“One day, at a nursing home in Connecticut, elderly residents were each given a choice of houseplants to care for and were asked to make a number of small decisions about their daily routines. A year and a half later, not only were these people more cheerful, active, and alert than a similar group in the same institution who were not given these choices and responsibilities, but many more of them were still alive. In fact, less than half as many of the decision-making, plant-minding residents had died as had those in the other group. This experiment, with its startling results, began over ten years of research into the powerful effects of what my colleagues and I came to call mindfulness, and of its counterpart, the equally powerful but destructive state of mindlessness.
Unlike the exotic ‘altered states of consciousness’ that we read so much about, mindfulness and mindlessness are so common that few of us appreciate their importance or make use of their power to change our lives. This book is about the psychological and physical costs we pay because of pervasive mindlessness and, more important, about the benefits of greater control, richer options, and transcended limits that mindfulness can make possible.”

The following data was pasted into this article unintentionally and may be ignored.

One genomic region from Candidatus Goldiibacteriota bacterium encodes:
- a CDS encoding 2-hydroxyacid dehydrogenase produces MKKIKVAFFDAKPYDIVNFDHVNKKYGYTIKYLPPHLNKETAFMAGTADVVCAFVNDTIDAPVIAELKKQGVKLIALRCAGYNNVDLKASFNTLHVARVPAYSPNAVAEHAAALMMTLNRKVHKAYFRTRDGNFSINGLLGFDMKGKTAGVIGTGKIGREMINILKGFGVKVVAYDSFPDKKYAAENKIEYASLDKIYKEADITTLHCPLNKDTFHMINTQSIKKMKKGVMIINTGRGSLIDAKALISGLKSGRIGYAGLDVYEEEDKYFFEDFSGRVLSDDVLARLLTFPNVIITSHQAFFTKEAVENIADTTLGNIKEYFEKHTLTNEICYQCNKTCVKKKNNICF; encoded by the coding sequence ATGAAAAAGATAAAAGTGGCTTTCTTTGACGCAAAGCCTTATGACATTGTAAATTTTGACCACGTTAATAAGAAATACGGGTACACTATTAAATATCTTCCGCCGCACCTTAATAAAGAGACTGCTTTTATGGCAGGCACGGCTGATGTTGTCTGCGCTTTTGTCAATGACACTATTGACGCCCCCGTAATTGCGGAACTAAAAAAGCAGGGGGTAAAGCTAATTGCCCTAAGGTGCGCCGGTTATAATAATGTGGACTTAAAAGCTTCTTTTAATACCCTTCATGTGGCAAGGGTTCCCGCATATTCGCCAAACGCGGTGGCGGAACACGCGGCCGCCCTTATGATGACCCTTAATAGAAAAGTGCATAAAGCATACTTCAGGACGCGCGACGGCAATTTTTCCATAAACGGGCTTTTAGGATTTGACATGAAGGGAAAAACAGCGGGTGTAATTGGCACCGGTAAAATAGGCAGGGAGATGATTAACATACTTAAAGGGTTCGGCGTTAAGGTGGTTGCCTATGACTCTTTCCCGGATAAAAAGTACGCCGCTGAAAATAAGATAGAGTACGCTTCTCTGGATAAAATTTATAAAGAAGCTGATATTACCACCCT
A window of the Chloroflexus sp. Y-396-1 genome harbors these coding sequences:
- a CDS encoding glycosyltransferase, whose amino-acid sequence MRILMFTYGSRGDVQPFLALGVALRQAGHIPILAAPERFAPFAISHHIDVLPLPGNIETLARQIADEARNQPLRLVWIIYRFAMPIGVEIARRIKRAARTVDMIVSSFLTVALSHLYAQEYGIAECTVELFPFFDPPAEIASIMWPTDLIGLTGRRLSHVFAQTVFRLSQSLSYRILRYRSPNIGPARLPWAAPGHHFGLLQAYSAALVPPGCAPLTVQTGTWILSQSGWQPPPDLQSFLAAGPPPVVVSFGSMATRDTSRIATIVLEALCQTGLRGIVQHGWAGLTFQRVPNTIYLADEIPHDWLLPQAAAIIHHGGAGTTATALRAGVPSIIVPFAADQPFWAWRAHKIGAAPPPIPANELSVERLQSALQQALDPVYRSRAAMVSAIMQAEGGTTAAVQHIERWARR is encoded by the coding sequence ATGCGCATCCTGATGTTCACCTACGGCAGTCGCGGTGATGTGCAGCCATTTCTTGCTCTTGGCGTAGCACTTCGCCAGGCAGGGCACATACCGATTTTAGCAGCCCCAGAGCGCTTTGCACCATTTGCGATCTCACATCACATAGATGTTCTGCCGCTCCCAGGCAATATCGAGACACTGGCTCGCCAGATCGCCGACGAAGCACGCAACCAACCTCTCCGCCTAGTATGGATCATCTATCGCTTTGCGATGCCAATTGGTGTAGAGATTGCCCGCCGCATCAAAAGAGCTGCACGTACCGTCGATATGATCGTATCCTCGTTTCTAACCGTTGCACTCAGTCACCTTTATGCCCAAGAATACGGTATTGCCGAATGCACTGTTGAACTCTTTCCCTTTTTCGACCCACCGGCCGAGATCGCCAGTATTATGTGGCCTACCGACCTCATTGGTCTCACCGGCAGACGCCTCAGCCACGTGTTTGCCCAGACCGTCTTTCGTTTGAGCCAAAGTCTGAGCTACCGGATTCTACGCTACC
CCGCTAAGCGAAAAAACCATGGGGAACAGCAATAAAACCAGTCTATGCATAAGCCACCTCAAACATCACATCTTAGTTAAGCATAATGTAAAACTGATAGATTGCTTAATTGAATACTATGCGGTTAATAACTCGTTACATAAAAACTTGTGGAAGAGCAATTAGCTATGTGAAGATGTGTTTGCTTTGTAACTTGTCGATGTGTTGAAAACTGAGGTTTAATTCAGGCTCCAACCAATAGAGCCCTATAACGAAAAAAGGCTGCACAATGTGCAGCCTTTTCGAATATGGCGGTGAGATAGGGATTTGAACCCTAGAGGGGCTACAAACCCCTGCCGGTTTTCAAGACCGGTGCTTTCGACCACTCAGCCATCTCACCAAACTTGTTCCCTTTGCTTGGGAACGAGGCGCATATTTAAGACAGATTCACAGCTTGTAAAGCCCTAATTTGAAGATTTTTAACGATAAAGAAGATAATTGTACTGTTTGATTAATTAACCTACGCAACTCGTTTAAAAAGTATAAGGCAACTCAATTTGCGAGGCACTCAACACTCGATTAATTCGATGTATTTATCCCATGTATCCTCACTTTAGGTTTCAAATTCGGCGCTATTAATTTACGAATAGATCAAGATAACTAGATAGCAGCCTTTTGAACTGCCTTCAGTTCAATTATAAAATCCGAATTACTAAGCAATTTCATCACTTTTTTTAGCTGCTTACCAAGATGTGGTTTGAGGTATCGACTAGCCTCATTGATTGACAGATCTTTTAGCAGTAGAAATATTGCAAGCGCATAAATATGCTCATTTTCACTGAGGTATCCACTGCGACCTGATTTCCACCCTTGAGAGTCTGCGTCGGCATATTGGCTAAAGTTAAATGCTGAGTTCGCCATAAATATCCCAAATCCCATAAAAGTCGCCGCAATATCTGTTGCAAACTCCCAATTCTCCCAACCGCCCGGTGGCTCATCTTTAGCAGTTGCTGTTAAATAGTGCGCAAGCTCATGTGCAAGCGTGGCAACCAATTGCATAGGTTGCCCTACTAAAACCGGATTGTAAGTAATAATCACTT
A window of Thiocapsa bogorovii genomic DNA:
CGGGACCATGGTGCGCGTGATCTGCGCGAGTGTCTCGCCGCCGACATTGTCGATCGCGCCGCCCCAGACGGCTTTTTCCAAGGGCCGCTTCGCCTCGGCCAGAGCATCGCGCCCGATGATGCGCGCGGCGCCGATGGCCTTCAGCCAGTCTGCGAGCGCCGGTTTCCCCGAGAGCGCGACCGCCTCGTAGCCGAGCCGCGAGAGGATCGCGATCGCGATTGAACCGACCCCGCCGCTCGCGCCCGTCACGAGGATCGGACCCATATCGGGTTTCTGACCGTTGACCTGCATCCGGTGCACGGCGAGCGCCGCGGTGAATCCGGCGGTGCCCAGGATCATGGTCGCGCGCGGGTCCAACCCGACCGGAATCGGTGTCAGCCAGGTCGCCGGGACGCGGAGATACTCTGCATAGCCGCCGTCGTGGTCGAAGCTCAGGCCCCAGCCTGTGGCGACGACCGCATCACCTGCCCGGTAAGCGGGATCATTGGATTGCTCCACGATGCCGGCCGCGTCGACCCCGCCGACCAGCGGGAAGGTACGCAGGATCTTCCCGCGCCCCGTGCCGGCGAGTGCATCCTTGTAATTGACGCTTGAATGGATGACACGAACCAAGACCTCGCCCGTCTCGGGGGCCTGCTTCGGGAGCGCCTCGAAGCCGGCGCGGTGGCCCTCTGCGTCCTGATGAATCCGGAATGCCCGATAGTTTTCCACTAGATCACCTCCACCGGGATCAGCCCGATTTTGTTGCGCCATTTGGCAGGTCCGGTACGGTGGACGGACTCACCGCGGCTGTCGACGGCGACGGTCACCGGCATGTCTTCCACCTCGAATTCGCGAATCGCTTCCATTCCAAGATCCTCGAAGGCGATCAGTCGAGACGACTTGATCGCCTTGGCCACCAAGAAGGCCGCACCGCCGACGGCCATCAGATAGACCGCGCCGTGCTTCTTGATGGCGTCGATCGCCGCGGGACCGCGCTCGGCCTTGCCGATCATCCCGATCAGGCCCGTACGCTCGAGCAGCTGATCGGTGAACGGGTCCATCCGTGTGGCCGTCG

~ Ellen Langer from Mindfulness
Ellen Langer is one of the world’s leading research scientists, the first tenured female professor in Harvard’s Psychology Department, and creator of what she calls the psychology of possibility—challenging the limits of what we perceive to be impossible.
In short, she’s awesome and her research is truly fascinating.
This is the second of three Notes we have on her work. Check out the Notes on Counterclockwise and Mindful Learning for more goodness.
This book was published over 25 years ago in 1989—before the concept of “mindfulness” went mainstream. (Get a copy here.) Ellen focuses on a Western orientation to mindfulness rather than the popular Eastern. As she says, “Meditation is a tool to achieve post-meditative mindfulness. Regardless of how we get there, either through meditation or more directly by paying attention to novelty and questioning assumptions, to be mindful is to be in the present, noticing all the wonders that we didn’t realize were right in front of us.”
I’m excited to share a few of my favorite Big Ideas so let’s jump straight in!
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